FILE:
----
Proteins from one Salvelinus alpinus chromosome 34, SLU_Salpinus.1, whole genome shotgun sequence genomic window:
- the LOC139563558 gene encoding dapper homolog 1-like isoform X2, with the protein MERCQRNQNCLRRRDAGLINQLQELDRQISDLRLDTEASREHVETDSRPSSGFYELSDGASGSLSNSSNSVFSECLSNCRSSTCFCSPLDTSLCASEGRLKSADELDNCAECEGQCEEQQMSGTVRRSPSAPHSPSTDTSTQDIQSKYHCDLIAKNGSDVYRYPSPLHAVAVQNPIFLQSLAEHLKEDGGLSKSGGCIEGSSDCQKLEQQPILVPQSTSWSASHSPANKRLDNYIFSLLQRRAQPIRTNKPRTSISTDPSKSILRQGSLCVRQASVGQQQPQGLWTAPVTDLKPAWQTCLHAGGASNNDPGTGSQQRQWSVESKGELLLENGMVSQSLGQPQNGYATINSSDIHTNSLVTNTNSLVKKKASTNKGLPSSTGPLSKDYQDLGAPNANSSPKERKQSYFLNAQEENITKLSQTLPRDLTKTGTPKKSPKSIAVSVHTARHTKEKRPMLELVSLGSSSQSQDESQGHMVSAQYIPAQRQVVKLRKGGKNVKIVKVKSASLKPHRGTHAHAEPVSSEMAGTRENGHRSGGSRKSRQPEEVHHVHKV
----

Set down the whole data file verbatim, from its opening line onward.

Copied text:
Proteins from one Salvelinus alpinus chromosome 34, SLU_Salpinus.1, whole genome shotgun sequence genomic window:
- the LOC139563558 gene encoding dapper homolog 1-like isoform X2, with the protein MERCQRNQNCLRRRDAGLINQLQELDRQISDLRLDTEASREHVETDSRPSSGFYELSDGASGSLSNSSNSVFSECLSNCRSSTCFCSPLDTSLCASEGRLKSADELDNCAECEGQCEEQQMSGTVRRSPSAPHSPSTDTSTQDIQSKYHCDLIAKNGSDVYRYPSPLHAVAVQNPIFLQSLAEHLKEDGGLSKSGGCIEGSSDCQKLEQQPILVPQSTSWSASHSPANKRLDNYIFSLLQRRAQPIRTNKPRTSISTDPSKSILRQGSLCVRQASVGQQQPQGLWTAPVTDLKPAWQTCLHAGGASNNDPGTGSQQRQWSVESKGELLLENGMVSQSLGQPQNGYATINSSDIHTNSLVTNTNSLVKKKASTNKGLPSSTGPLSKDYQDLGAPNANSSPKERKQSYFLNAQEENITKLSQTLPRDLTKTGTPKKSPKSIAVSVHTARHTKEKRPMLELVSLGSSSQSQDESQGHMVSAQYIPAQRQVVKLRKGGKNVKIVKVKSASLKPHRGTHAHAEPVSSEMAGTRENGHRSGGSRKSRQPEEVHHVHKV